Senator Barack Obama has been elected president of the United States of America, the first African-American to hold the post. Celebrations have begun in the USA and across the world for what is seen as a moment of historic change.

The victory became clear at 11pm US time (4am GMT), after projected victories in California and Washington State on the West Coast. A record national electoral turnout was achieved.


Jim Wallace, managing director of the Australian Christian Lobby, gives his thoughts on the US presidential election result: 

"It is of course wonderful that African-Americans are able to see one of their own as President and proof positive that America has moved on from its divided and racist past.

"Christians, though, will be watching with both expectation and a little trepidation the “change” that Barack Obama will bring. No-one would challenge his strength of conviction for supporting diversity, but of course it depends on the degree to which he means to pursue that, how it will effect the church. His less than clear views on homosexual and life issues are one area of concern.

"Nonetheless there have also been some positive comments by Mr Obama in support of families, which offer encouragement for the future. For example, in formally accepting his nomination as the Democrat candidate on 29th August, Mr Obama noted the importance of parents, stating that, “…we must also admit that programs alone can't replace parents; that government can't turn off the television and make a child do her homework; that fathers must take more responsibility for providing the love and guidance their children need.”

The Rev Jesse Jackson joined civil rights campaigners in celebrating the advent of president-elect Obama, who claimed victory in Chicago while rival Republican candidate Senator John McCain conceded defeat in Phoenix, Arizona.

Obama's win is likely to impact the perception of the US in the world positively, but while his win in terms of the Electoral College in America is decisive, in many areas of the country the popular vote remains evenly divided.

The junior senator, who is now due to be sworn in as president on 20th January 2009, will face massive challenges both domestically and internationally - ranging from the global economic crisis, to healthcare, to global warming, to the Middle East conflict.

Obama's win is seen as a milestone for black Americans, given the country's history of racial division. But supporters recognise that yet deeper change is still to be achieved.

The president-elect won 40 per cent of white voters and 97 per cent of African Americans, indicating that significant demographic differences still exist.

In Kenya, the family of Barack Obama there was joined in extravagant celebrations by local people. US assistance in the battle against HIV-AIDS in Africa is crucial to its relations on the continent.

Though the traditional religious right mobilised around the candidacy of John McCain, significant numbers of evangelical Christians supported Obama, constructing a 'values vote' around wider issues of poverty and the environment.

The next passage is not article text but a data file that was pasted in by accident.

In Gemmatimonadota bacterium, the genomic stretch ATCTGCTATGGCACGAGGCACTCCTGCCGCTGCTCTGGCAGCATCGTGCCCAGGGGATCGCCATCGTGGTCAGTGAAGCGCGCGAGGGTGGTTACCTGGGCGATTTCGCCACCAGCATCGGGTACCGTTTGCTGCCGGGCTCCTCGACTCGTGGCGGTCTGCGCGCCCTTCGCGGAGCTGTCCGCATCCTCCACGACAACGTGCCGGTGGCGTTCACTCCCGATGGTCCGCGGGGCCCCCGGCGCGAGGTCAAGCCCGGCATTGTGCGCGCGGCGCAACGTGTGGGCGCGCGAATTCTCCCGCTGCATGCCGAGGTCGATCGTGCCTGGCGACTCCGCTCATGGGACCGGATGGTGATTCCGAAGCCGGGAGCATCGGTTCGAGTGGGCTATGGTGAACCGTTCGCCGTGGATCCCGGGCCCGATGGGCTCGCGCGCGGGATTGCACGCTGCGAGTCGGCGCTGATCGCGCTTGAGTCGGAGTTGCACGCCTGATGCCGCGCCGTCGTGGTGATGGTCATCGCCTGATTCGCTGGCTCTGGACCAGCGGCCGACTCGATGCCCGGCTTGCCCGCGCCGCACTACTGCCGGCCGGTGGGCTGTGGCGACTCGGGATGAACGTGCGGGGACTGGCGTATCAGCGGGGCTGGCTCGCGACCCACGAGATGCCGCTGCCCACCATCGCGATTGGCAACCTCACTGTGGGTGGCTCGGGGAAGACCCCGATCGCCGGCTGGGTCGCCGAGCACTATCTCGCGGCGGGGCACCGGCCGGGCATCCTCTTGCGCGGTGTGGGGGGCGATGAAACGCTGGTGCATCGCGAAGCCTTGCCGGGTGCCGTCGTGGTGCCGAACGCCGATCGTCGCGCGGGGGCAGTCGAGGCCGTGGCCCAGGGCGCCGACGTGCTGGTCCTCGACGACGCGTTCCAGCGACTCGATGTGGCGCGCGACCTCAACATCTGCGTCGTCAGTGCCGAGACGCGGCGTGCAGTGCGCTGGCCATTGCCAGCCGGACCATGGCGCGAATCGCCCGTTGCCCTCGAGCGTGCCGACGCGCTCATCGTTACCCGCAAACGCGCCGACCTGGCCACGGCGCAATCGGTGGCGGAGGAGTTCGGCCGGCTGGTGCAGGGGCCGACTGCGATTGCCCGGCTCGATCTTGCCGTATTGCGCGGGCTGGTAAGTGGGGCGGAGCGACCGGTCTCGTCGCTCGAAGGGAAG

Observers say that religion was not the divisive issue in the election that some feared, though it is always a significant factor.

Senator John McCain made a generous speech of concession in Phoenix Arizona, wishing Mr Obama "godspeed' in his coming task of governing the nation.

But the loud boos that greeted the successful Democratic candidate's name indicated the depth of animosity and suspicion that he faces in sections of the American population.

Nonetheless, the overall mood in the USA seems to be one of poignancy and celebration, as the scale of Mr Obama's achievement begins to sink in.

President George W Bush has rung Mr Obama to congratulate him.

Meanwhile, in a powerful speech to his supporters in Chicago which has been beamed across the world, US president-elect Barack Obama has said that his victory at the polls "is not the change, but the opportunity to make that change."

Democratic Senator Obama, who has beaten Republican rival John McCain, mixed traditional laudatory remarks about American values and the genesis of the nation with an appeal to ordinary people to work together for a better country and world.

"This is our moment. This is our time", he declared, "to put our people back to work and open doors of opportunity for our kids; to restore prosperity and promote the cause of peace; to reclaim the American Dream and reaffirm that fundamental truth - that out of many, we are one; that while we breathe, we hope, and where we are met with cynicism, and doubt, and those who tell us that we cant, we will respond with that timeless creed that sums up the spirit of a people: Yes We Can."

The son of a black father from Kenya and a white mother from Kansas, the Democratic senator from Illinois sealed his victory by defeating John McCain in a string of wins in key 'swing' states - Ohio, Florida, Virginia and Iowa.

A huge crowd in Grant Park in Chicago erupted in jubilation at the news of Obama’s victory. Some, including the Rev Jesse Jackson, wept.

Meanwhile, Mr McCain called to concede defeat and the end of his own 10-year quest for the White House. A short while later, speaking to supporters in Phoenix, McCain, a longtime senator from Arizona, promised his support to Obama and expressed his sympathy that Obama's grandmother had died on Monday 3 November 2008, just before she could see him win the presidency.

"I pledge to [Mr Obama] tonight to do all in my power to help him lead us in the many challenges that face us," McCain declared.